Results are showcased at 51st Annual Meeting of The Society of Thoracic Surgeons
SAN DIEGO — (BUSINESS WIRE) — January 27, 2015 — Investigators at The Feinstein Institute for Medical Research have made a medical breakthrough using 3D printing on a MakerBot® Replicator® 2X Experimental 3D Printer to create cartilage designed for tracheal repair or replacement. The results were reported today at the 51st Annual Meeting of The Society of Thoracic Surgeons in San Diego, in a presentation by Todd Goldstein, an investigator at the Feinstein Institute, part of the North Shore-LIJ Health System. This is a first for medical research where regular MakerBot PLA Filament was used to 3D print a custom tracheal scaffolding, which was combined with living cells to create a tracheal segment.
Daniel A. Grande, PhD, director of the Orthopedic Research Laboratory at the Feinstein Institute, and Todd Goldstein, an investigator at the Feinstein Institute, part of the North Shore-LIJ Health System, with their MakerBot Replicator Desktop 3D Printer that they used to 3D print cartilage to repair tracheal damage. (Photo: Business Wire)
Mr. Goldstein, a PhD candidate at the Hofstra North Shore-LIJ School of Medicine, has been working with a team of surgeons at the North Shore-LIJ Health System for the past year on determining if 3D printing and tissue engineering could be used for tracheal repair and replacement. Tracheal damage can be caused by tumor, endotracheal intubation, blunt trauma, and other injuries. Narrowing and weakness of the trachea can occur and are often difficult to repair. There have been two traditional means of reconstructing a damaged trachea, but both techniques have limitations. Lee Smith, MD, chief of pediatric otolaryngology at Cohen Children's Medical Center and David Zeltsman, MD, chief of thoracic surgery at Long Island Jewish Medical Center, both part of the North Shore-LIJ Health System, came to Mr. Goldstein and Daniel A. Grande, PhD, director of the Orthopedic Research Laboratory at the Feinstein Institute, and asked if 3D printing might offer a solution. Drs. Smith and Zeltsman originally surmised that incorporating 3D printing and tissue engineering to grow new cartilage for airway construction might be possible in ten to 20 years. Mr. Goldstein and Dr. Grande did it in a month.
The Feinstein Institute’s research combined two emerging fields: 3D printing and tissue engineering. Tissue engineering is like other kinds of engineering, except instead of using steel or computer code to make things, living cells from skin, muscle or cartilage are the raw material. Researchers at the Feinstein Institute know how to make cartilage from a mixture of cells called chondrocytes, nutrients to feed them, and collagen, which holds it all together. Shaping that cartilage into a nose or a windpipe is another matter. That’s where 3D printing comes in. A 3D printer can construct scaffolding, which can be covered in a mixture of chondrocytes and collagen, which then grows into cartilage.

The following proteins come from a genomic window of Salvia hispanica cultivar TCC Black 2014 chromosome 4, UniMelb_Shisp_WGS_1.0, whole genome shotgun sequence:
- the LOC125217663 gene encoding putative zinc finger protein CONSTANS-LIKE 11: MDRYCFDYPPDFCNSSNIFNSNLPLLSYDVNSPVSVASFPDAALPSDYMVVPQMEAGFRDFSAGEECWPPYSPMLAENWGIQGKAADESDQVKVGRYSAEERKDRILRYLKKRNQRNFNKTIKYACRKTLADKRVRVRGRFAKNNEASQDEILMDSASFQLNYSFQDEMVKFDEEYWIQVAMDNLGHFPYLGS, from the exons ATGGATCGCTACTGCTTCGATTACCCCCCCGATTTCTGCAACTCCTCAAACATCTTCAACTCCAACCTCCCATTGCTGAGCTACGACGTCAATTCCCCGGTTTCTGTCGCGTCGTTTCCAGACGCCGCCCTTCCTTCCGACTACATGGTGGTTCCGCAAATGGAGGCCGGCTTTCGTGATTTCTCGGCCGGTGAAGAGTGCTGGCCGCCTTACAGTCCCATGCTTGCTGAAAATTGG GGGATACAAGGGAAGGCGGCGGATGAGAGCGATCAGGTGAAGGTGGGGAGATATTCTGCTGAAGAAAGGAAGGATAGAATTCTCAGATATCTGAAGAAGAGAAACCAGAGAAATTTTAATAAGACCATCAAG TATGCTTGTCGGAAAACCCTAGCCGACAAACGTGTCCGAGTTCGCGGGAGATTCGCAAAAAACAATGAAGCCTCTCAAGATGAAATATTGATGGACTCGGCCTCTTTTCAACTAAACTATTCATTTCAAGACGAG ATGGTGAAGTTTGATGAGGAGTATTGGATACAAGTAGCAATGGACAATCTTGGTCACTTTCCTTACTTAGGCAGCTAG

“Making a windpipe or trachea is uncharted territory,” noted Mr. Goldstein. “It has to be rigid enough to withstand coughs, sneezes and other shifts in pressure, yet flexible enough to allow the neck to move freely. With 3D printing, we were able to construct 3D-printed scaffolding that the surgeons could immediately examine and then we could work together in real time to modify the designs. MakerBot was extremely helpful and consulted on optimizing our design files so they would print better and provided advice on how to modify the MakerBot Replicator 2X Experimental 3D Printer to print with PLA and the biomaterial. We actually found designs to modify the printer on MakerBot’s Thingiverse website to print PLA with one extruder and the biomaterial with the other extruder. We 3D printed the needed parts with our other MakerBot Replicator Desktop 3D Printer, and used them to modify the MakerBot Replicator 2X Experimental 3D Printer so that we could better iterate and test our ideas.”
“The ability to prototype, examine, touch, feel and then redesign within minutes, within hours, allows for the creation of this type of technology,” says Dr. Smith. “If we had to send out these designs to a commercial printer far away and get the designs back several weeks later, we'd never be where we are today.”
The Feinstein Institute had looked previously at other 3D printers that can extrude living cells, but the options are few and expensive. One special bio printer cost $180,000, an amount that the Institute would not allocate. They wanted to test their concept and see if it would be viable, so they decided to use the more affordable and accessible MakerBot Replicator 2X Experimental 3D Printer that retails for $2,499 and is a size that fits on a desktop.
Originally, Mr. Goldstein thought that he would need special PLA to maintain sterility and have the ability to dissolve in the body. However, in light of time, they decided to try regular MakerBot PLA Filament. “The advantage of PLA is that it’s used in all kinds of surgical implant devices,” says Dr. Smith. Through testing, Mr. Goldstein found that the heat from the extruder head sterilized the PLA as it printed, so he was able to use ordinary MakerBot PLA Filament.
The bio-ink, which stays at room temperature, is extruded during the 3D
printing process and fills in gaps in the PLA scaffolding, then cures
into a gel on the heated build plate of the MakerBot Replicator 2X. A
two-inch-long section of windpipe — shaped like a hollowed-out Tootsie
Roll — takes less than two hours to print. Once the bio-ink adheres to
the scaffolding, it goes into a bioreactor, an appliance like a
rotisserie oven that keeps the cells warm and growing evenly. A new
bioreactor costs between $50,000 and $150,000, so Mr. Goldstein
customized an incubator for his needs, making gears and other parts on
their MakerBot Replicator Desktop 3D Printer to produce a brand new